Deriving the displacement equation for a sinusoidal wave

  • Thread starter nietzsche
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  • #1
nietzsche
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Hi everyone,

I'm trying to understand the derivation of

[tex]D(x,t) = A \sin{(kx - \omega t + \phi_o)}[/tex]

which is the displacement equation for a sinusoidal wave.

The way my textbook (Physics for scientists and engineers by Knight) does it:

Look at the graph of displacement versus position at time t = 0. The function that describes this graph is

[tex]D(x,t=0) = A \sin{(2 \pi (\frac{x}{\lambda}) + \phi_o)}[/tex]

Now what I don't get is the next step. We replace x with the quantity (x-vt), where v is the speed of the wave. The resulting equation is

[tex]D(x,t) = A \sin{(2 \pi (\frac{x-vt}{\lambda}) + \phi_o)}[/tex]

Where does this (x-vt) term come from? I don't understand what this equation means, because I thought we were considering t = 0, and now we are throwing in a t variable.

Please help me understand! Thanks in advance.


edit: I found this: http://en.wikipedia.org/wiki/D'Alembert's_formula

I think it is related, but I don't understand the article at all...
 
Last edited:

Answers and Replies

  • #2
willem2
2,089
348
After a time t, the wave will have moved a distance vt in the positive x direction.
 
  • #3
nietzsche
186
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After a time t, the wave will have moved a distance vt in the positive x direction.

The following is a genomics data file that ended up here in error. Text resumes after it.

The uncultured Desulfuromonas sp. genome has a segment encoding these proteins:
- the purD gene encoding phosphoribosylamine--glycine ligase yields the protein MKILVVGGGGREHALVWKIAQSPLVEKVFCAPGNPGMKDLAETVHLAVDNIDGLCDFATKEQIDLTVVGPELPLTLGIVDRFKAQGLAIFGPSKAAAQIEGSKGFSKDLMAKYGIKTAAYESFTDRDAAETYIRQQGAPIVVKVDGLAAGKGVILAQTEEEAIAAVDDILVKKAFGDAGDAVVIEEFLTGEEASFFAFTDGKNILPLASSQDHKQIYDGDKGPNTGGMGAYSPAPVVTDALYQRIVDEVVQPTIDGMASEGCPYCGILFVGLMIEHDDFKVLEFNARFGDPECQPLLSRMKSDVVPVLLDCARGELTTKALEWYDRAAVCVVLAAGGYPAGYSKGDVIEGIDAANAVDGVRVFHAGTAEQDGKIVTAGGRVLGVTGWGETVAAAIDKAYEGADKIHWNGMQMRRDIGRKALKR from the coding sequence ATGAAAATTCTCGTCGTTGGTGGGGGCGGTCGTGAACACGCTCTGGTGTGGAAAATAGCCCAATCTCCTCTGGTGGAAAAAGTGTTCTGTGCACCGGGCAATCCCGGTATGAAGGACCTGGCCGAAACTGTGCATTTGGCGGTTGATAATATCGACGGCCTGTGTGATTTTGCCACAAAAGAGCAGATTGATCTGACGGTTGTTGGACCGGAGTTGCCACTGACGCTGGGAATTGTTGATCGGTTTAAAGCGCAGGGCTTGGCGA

Thank you, but I still don't understand.

I'm really trying to get some intuition behind why we are able to do this. I can see that vt is equal to the distance that one crest will move in time t if it is moving at wave speed v.

I can also see that if we put t = 0 in the new equation, we get the original equation.

But,

1) Why do we put a minus sign for positive x direction and a plus sign for negative x direction? I remember from math that, for example, sin(2pi - 1) is the graph of sin(2pi) shifted to the right by 1 unit, but I still don't understand what this means for the graphs and the actual waves. But this leads me to my next question...

2) What does this even mean? How can we just put a time variable into a equation that assumed from the beginning that t = 0?

Thanks.
 
  • #4
willem2
2,089
348
1) The graph of f(x-a) is the graph of f(x) shifted a to the right (positive x direction)
if you have f(x) = C for x=D then you have f(x-a) = C for x = D+a

2) This isn't really a derivation. They just gave a function with the property that D(x,t) = D(x-vt, 0)
 

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